Prolonged mechanical ventilation can have serious adverse effects on a patient’s health, such as ventilator-associated pneumonia. Therefore, it is crucial to wean patients off the ventilator as soon as possible.

Mechanical Ventilator Weaning

Mechanical ventilator weaning is the process of gradually reducing the ventilator support until the patient can breathe on their own. The goal of weaning is to decrease the patient’s dependence on the ventilator, reduce the risk of complications, and improve their overall respiratory function. Weaning can be challenging, as it requires a delicate balance between providing adequate support and avoiding the risks of prolonged mechanical ventilation.

Criteria for Weaning

Some necessary indications that indicate the possibility of separating the patient from the ventilator

  • Criteria Related to the Patient
    1. Spontaneous Breath
    2. Conscious
    3. Intact Cough Reflex
    4. Intact Gag Reflex
  • Criteria Related to the ECG
    • Normal Electrocardiogram
  • Criteria Related to the Vital Signs
    1. Normal Temperature
    2. Normal Heart Rate
    3. Normal BP
    4. No Pain
  • Criteria Related to the ABG
    1. pH is Normal
    2. PaCo2 Less than 50%
    3. SaO2 More than 90%
    4. FiO2 Less than 40:50%
  • Criteria Related to the Mechanical Ventilator
    1. PEEP Less than Normal Range
    2. PaO2 More than 100% in Presence of PEEP
    3. PaO2 More than 60% in Absence of PEEP
    4. FiO2  Less than 40%

Weaning Stages

The weaning process typically involves four stages:

  • First Stage :  Preparation

During this stage, the medical team assesses the patient’s readiness for weaning and prepares a weaning plan. This plan may include measures to improve the patient’s respiratory function, such as physical therapy, nutritional support, and bronchodilator therapy.

  • Second Stage : Reduction

This stage involves gradually reducing the ventilator support, such as by decreasing the level of positive end-expiratory pressure (PEEP) or the fraction of inspired oxygen (Fio2). The mechanical ventilator modes used in weaning include SIMV, CPAP, BIPAP, or PSV.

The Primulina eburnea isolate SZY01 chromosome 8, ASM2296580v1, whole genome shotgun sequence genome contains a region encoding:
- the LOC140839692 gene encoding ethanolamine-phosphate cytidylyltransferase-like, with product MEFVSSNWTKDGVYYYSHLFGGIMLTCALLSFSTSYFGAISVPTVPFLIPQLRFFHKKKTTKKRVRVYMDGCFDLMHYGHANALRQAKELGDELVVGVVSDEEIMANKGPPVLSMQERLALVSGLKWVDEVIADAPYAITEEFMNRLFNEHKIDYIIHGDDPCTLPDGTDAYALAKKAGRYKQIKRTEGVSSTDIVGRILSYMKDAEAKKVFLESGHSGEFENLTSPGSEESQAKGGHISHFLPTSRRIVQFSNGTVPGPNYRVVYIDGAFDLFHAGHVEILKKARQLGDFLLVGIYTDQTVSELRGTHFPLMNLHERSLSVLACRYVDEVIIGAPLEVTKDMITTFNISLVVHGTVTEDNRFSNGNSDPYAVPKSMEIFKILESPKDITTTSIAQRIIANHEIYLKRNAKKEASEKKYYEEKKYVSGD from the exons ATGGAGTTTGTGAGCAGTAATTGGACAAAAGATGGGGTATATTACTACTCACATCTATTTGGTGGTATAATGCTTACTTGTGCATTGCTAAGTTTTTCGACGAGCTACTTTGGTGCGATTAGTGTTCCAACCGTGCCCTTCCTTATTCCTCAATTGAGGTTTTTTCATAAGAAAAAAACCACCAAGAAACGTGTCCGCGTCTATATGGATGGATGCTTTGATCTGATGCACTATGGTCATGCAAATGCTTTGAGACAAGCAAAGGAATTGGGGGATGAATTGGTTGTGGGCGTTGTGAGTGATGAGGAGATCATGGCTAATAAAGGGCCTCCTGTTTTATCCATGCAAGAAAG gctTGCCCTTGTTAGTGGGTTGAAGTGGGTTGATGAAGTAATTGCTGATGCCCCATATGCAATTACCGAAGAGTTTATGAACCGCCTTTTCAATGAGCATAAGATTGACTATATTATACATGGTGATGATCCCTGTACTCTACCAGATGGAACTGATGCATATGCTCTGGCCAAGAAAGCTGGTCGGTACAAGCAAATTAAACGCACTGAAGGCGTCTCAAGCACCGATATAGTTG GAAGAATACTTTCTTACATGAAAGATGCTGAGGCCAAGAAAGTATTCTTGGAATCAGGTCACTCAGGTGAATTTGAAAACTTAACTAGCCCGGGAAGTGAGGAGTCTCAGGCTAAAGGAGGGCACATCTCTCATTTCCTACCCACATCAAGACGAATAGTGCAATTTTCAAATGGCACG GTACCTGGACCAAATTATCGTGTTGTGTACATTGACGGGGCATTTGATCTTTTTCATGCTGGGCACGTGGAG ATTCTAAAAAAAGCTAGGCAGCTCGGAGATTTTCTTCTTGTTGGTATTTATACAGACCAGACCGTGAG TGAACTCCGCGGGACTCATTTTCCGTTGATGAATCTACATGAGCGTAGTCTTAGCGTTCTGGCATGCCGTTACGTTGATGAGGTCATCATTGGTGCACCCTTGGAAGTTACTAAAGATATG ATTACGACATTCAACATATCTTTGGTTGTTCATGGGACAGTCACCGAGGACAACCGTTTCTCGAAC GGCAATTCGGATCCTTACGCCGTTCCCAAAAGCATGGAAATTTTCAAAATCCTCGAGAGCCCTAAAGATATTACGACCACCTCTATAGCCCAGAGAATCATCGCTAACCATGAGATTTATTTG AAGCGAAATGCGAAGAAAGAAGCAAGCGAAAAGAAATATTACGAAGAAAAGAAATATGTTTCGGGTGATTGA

• Third Stage : Trial

The trial stage involves temporarily disconnecting the patients from the ventilator to see if they can breathe on their own. This trial may involve a spontaneous breathing trial (SBT), which assesses the patient’s ability to breathe without ventilator support for a specified period. During the SBT, the patient’s respiratory rate, oxygen saturation, and other vital signs are closely monitored. If the patient is successful in the trial, they move on to the liberation stage. The practical procedure for the weaning include:

  1. Suction the patient airway.
  2. Installing the T-Tube, which is a connection in a T-shape, has openings on both sides and in the middle. Its benefit is that, through that the patient can have nebulizer sessions while he is connected to the ventilator. It also helps in the process of weaning the patient from the device, because the patient may have to reconnect to the device because he is unable to breath by himself, and this process can put the patient into respiratory or cardiac arrest. So the patient is connected to this connection with 100% oxygen so that he can get used to take  on his own breath.
  3. Medications: 2 ampoules of magnesium sulfate on 100 saline solutions and an ampoule of solucortef.
  4. Nubilizer sessions, whether Atrovent or Palmacort or Varcoline.
  5. Do an ABG after half an hour, and if the results are normal, the patient will be weaned; if they are not normal, the patient will go back to the mechanical ventilator.
  • Fourth Stage : Liberation

The liberation stage involves complete discontinuation of mechanical ventilation, and the patients is now breathing on their own. However, it is essential to continue monitoring the patient’s respiratory function and providing supportive care, such as oxygen therapy or non-invasive positive pressure ventilation, to avoid reintubation. In this stage, the patient may be intolerance to the weaning.

Patient Intolerance

There are some signs that indicate the patient intolerance to the weaning from mechanical ventilator and must be reintubation for reconnection, these signs include:

  • Criteria Related to the Patient
    1. Dyspnea
    2. Fatigue Inspiratory
    3. Low Level of Consciousness
    4. Anxiety
    5. Diaphoresis
  • Criteria Related to the ECG
    • Dysrhythmia
  • Criteria Related to the Vital Signs
    • Abnormal Vital Signs
  • Criteria Related to the Mechanical Ventilator
    1. PEEP More than Normal Range
    2. PaO2 Less than 100% in Presence of PEEP
    3. PaO2 Less than 60% in Absence of PEEP  
  • Criteria Related to the ABG
    1. pH Less than 7,25  
    2. PaO2 Less than 50%
    3. SaO2 Less than 90%
    4. PaCO2 More than 50%

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